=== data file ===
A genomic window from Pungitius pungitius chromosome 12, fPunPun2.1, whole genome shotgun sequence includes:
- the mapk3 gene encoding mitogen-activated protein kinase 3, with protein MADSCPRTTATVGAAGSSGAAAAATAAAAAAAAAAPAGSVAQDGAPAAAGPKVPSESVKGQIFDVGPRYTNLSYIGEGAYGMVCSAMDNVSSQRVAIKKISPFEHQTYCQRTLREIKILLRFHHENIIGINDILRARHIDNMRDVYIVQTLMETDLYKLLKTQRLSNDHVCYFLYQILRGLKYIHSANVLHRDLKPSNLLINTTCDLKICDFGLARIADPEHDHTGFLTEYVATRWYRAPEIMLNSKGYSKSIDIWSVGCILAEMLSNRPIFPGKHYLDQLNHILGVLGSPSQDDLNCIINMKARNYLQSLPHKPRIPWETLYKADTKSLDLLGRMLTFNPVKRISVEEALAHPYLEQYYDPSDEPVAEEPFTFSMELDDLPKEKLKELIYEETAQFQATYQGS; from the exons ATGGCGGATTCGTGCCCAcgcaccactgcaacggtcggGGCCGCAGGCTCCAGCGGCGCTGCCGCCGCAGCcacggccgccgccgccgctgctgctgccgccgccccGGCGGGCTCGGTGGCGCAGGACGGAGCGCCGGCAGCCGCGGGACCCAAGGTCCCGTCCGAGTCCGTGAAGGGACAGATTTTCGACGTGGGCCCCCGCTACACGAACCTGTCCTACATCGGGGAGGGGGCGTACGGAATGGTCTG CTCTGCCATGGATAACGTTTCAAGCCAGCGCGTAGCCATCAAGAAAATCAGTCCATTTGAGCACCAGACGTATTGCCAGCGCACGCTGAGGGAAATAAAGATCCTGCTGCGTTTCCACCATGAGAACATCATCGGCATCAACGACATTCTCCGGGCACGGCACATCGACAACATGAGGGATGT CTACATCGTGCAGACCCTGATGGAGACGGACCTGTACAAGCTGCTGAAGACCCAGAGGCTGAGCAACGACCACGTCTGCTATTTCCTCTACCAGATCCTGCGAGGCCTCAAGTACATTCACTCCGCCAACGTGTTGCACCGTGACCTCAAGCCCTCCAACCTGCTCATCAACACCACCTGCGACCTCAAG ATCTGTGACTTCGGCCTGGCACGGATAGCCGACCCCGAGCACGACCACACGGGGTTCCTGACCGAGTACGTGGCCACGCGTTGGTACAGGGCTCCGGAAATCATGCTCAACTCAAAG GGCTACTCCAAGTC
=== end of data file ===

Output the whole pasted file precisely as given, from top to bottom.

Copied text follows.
A genomic window from Pungitius pungitius chromosome 12, fPunPun2.1, whole genome shotgun sequence includes:
- the mapk3 gene encoding mitogen-activated protein kinase 3, with protein MADSCPRTTATVGAAGSSGAAAAATAAAAAAAAAAPAGSVAQDGAPAAAGPKVPSESVKGQIFDVGPRYTNLSYIGEGAYGMVCSAMDNVSSQRVAIKKISPFEHQTYCQRTLREIKILLRFHHENIIGINDILRARHIDNMRDVYIVQTLMETDLYKLLKTQRLSNDHVCYFLYQILRGLKYIHSANVLHRDLKPSNLLINTTCDLKICDFGLARIADPEHDHTGFLTEYVATRWYRAPEIMLNSKGYSKSIDIWSVGCILAEMLSNRPIFPGKHYLDQLNHILGVLGSPSQDDLNCIINMKARNYLQSLPHKPRIPWETLYKADTKSLDLLGRMLTFNPVKRISVEEALAHPYLEQYYDPSDEPVAEEPFTFSMELDDLPKEKLKELIYEETAQFQATYQGS; from the exons ATGGCGGATTCGTGCCCAcgcaccactgcaacggtcggGGCCGCAGGCTCCAGCGGCGCTGCCGCCGCAGCcacggccgccgccgccgctgctgctgccgccgccccGGCGGGCTCGGTGGCGCAGGACGGAGCGCCGGCAGCCGCGGGACCCAAGGTCCCGTCCGAGTCCGTGAAGGGACAGATTTTCGACGTGGGCCCCCGCTACACGAACCTGTCCTACATCGGGGAGGGGGCGTACGGAATGGTCTG CTCTGCCATGGATAACGTTTCAAGCCAGCGCGTAGCCATCAAGAAAATCAGTCCATTTGAGCACCAGACGTATTGCCAGCGCACGCTGAGGGAAATAAAGATCCTGCTGCGTTTCCACCATGAGAACATCATCGGCATCAACGACATTCTCCGGGCACGGCACATCGACAACATGAGGGATGT CTACATCGTGCAGACCCTGATGGAGACGGACCTGTACAAGCTGCTGAAGACCCAGAGGCTGAGCAACGACCACGTCTGCTATTTCCTCTACCAGATCCTGCGAGGCCTCAAGTACATTCACTCCGCCAACGTGTTGCACCGTGACCTCAAGCCCTCCAACCTGCTCATCAACACCACCTGCGACCTCAAG ATCTGTGACTTCGGCCTGGCACGGATAGCCGACCCCGAGCACGACCACACGGGGTTCCTGACCGAGTACGTGGCCACGCGTTGGTACAGGGCTCCGGAAATCATGCTCAACTCAAAG GGCTACTCCAAGTC